Funded by The Australian Government’s Inspiring Australia programme, it is hoped that SciJourno will be used by working journalists, needing to brush up on their science knowledge as well as post- and undergraduate journalism students and lecturers/teachers of journalism courses.

The topics covered range from what makes a reliable scientific source, through to working with big numbers and data, and what to do when science gets politicised. The six units include videos, practical exercises, tips/tools, links and resource lists.

Contributors to Scijourno include:

  • Paul Willis, Director of the Royal Institute of Australia (and previously a reporter with Catalyst on ABC)
  • Mark Suleau, recently retired from Channel 10 after more than 40 years as a journalist
  • Liz Minchin, currently Queensland editor of The Conversation
  • Graham Readfearn, independent journalist and blogger
  • Natalie Bochenski, a senior Brisbane journalist currently working with Queensland Times.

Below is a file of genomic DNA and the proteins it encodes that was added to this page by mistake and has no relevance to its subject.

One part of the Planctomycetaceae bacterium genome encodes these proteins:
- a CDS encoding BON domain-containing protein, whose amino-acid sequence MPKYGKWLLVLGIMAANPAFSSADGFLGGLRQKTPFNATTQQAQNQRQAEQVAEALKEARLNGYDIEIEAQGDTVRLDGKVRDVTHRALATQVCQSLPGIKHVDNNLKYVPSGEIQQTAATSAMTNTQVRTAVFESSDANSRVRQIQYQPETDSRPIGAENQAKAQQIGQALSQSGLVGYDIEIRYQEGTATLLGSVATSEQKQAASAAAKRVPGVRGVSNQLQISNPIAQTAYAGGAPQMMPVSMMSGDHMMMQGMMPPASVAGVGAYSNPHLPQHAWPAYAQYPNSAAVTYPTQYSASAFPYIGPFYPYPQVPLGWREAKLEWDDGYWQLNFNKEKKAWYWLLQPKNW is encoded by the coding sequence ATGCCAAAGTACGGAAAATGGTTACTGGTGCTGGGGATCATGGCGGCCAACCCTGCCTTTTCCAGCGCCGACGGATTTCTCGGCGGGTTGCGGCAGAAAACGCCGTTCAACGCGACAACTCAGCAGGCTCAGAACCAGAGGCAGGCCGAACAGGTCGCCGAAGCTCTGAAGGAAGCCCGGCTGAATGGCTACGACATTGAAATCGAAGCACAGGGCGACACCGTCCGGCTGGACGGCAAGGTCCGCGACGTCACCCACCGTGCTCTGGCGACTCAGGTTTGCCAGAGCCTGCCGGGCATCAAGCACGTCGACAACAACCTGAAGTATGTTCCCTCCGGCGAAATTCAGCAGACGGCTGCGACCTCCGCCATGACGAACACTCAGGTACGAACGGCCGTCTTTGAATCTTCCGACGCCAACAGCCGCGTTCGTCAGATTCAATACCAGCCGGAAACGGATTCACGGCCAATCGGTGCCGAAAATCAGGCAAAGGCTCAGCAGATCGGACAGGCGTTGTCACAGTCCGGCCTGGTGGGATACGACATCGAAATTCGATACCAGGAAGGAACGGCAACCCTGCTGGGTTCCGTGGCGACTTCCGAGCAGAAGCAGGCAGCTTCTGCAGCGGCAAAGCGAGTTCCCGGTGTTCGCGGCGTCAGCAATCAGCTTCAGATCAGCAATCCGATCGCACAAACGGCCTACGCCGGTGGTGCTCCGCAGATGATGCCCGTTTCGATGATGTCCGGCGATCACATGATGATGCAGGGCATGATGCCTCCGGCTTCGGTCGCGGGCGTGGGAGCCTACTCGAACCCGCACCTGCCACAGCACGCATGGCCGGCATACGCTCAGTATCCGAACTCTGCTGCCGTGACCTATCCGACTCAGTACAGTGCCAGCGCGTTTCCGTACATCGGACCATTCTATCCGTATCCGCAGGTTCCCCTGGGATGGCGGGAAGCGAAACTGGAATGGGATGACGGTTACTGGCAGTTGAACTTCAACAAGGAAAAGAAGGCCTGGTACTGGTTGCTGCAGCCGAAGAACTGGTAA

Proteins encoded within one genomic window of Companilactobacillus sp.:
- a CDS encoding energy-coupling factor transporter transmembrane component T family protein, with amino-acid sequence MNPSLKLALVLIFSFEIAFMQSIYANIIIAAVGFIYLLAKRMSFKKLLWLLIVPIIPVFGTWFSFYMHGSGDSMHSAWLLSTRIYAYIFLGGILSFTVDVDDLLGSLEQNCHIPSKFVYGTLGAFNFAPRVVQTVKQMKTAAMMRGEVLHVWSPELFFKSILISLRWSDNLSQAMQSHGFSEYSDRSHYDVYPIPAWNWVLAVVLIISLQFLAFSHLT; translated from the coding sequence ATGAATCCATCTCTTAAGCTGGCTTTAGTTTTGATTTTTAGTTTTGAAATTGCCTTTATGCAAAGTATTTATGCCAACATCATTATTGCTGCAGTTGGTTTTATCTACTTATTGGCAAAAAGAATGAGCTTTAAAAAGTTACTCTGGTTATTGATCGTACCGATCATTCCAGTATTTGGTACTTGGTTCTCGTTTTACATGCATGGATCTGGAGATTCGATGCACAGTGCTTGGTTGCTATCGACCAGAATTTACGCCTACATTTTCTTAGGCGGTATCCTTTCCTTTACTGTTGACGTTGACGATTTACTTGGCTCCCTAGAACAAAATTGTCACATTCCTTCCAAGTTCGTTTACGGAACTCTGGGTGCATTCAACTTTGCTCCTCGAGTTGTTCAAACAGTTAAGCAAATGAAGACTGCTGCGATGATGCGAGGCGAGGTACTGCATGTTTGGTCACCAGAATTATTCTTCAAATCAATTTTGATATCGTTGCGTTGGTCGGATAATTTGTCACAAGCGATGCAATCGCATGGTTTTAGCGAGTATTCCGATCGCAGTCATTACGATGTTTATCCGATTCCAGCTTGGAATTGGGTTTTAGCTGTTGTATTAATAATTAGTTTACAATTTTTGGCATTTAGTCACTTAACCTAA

For media interviews or more information

Dr. Joan Leach, Senior Lecturer in Rhetoric and Science Communication
The University of Queensland, Brisbane
07 3365 3196

Jenni Metcalfe, Director
Econnect Communication, Brisbane
07 3846 7111, 0408 551 866

Lyndal Byford, Media Manager
Australian Science Media Centre, Adelaide
08 7120 8666

Scijourno was a collaborative project between The University of Queensland, AusSMC (Australian Science Media Centre), Econnect Communication, and with advice from the University of Western Australia

How to tell a journo from a spin doctor: an ASC list discussion

Thank you to Jarrod Green for preparing this summary of the ASC list discussion. 

It is one of the most enduring debates in the field of communication: where do the boundaries lie between journalism, PR and other communication roles? The ASC is the latest to tackle this thorny demarcation problem through a discussion on the ASC email list and calls for further debate at the next ASC conference in February.

The recent ASC list discussion shows how differentiating between communication professions can become deeply entangled with questions of independence, ethics and bias.